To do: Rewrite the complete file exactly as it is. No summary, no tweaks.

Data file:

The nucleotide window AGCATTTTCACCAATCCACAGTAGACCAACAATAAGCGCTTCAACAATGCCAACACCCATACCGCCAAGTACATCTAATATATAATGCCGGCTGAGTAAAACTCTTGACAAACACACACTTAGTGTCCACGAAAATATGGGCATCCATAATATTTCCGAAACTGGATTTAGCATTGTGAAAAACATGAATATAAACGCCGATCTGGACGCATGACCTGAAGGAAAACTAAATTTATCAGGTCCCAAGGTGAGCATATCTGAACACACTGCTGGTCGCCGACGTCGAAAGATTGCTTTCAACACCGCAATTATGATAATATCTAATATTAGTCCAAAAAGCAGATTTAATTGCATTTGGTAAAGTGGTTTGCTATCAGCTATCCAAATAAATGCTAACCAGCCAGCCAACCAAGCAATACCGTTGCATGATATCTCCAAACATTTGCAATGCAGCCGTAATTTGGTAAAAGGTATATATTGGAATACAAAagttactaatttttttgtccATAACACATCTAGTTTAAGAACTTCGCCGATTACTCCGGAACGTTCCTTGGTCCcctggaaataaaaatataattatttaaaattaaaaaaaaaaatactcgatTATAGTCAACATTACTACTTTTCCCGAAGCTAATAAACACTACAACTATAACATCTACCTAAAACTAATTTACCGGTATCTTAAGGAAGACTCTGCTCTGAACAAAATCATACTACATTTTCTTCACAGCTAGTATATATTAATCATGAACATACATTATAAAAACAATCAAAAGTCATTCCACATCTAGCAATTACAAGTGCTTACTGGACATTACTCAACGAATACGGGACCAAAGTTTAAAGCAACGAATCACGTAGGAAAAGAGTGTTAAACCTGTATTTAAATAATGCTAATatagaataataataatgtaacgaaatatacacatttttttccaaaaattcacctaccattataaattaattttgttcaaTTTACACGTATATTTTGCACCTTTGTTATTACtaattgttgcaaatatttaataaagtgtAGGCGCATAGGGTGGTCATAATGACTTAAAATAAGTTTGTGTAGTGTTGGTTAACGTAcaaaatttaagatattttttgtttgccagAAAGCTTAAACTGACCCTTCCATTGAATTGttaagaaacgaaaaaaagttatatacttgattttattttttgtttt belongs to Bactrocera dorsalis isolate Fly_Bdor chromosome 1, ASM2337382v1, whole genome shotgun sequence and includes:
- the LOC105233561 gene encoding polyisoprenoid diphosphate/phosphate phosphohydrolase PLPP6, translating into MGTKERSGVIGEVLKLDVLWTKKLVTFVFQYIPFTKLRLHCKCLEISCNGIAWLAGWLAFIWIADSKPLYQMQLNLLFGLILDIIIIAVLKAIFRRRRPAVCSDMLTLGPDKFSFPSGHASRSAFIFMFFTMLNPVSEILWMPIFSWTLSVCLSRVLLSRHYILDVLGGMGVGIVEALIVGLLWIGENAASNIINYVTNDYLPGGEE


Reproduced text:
The nucleotide window AGCATTTTCACCAATCCACAGTAGACCAACAATAAGCGCTTCAACAATGCCAACACCCATACCGCCAAGTACATCTAATATATAATGCCGGCTGAGTAAAACTCTTGACAAACACACACTTAGTGTCCACGAAAATATGGGCATCCATAATATTTCCGAAACTGGATTTAGCATTGTGAAAAACATGAATATAAACGCCGATCTGGACGCATGACCTGAAGGAAAACTAAATTTATCAGGTCCCAAGGTGAGCATATCTGAACACACTGCTGGTCGCCGACGTCGAAAGATTGCTTTCAACACCGCAATTATGATAATATCTAATATTAGTCCAAAAAGCAGATTTAATTGCATTTGGTAAAGTGGTTTGCTATCAGCTATCCAAATAAATGCTAACCAGCCAGCCAACCAAGCAATACCGTTGCATGATATCTCCAAACATTTGCAATGCAGCCGTAATTTGGTAAAAGGTATATATTGGAATACAAAagttactaatttttttgtccATAACACATCTAGTTTAAGAACTTCGCCGATTACTCCGGAACGTTCCTTGGTCCcctggaaataaaaatataattatttaaaattaaaaaaaaaaatactcgatTATAGTCAACATTACTACTTTTCCCGAAGCTAATAAACACTACAACTATAACATCTACCTAAAACTAATTTACCGGTATCTTAAGGAAGACTCTGCTCTGAACAAAATCATACTACATTTTCTTCACAGCTAGTATATATTAATCATGAACATACATTATAAAAACAATCAAAAGTCATTCCACATCTAGCAATTACAAGTGCTTACTGGACATTACTCAACGAATACGGGACCAAAGTTTAAAGCAACGAATCACGTAGGAAAAGAGTGTTAAACCTGTATTTAAATAATGCTAATatagaataataataatgtaacgaaatatacacatttttttccaaaaattcacctaccattataaattaattttgttcaaTTTACACGTATATTTTGCACCTTTGTTATTACtaattgttgcaaatatttaataaagtgtAGGCGCATAGGGTGGTCATAATGACTTAAAATAAGTTTGTGTAGTGTTGGTTAACGTAcaaaatttaagatattttttgtttgccagAAAGCTTAAACTGACCCTTCCATTGAATTGttaagaaacgaaaaaaagttatatacttgattttattttttgtttt belongs to Bactrocera dorsalis isolate Fly_Bdor chromosome 1, ASM2337382v1, whole genome shotgun sequence and includes:
- the LOC105233561 gene encoding polyisoprenoid diphosphate/phosphate phosphohydrolase PLPP6, translating into MGTKERSGVIGEVLKLDVLWTKKLVTFVFQYIPFTKLRLHCKCLEISCNGIAWLAGWLAFIWIADSKPLYQMQLNLLFGLILDIIIIAVLKAIFRRRRPAVCSDMLTLGPDKFSFPSGHASRSAFIFMFFTMLNPVSEILWMPIFSWTLSVCLSRVLLSRHYILDVLGGMGVGIVEALIVGLLWIGENAASNIINYVTNDYLPGGEE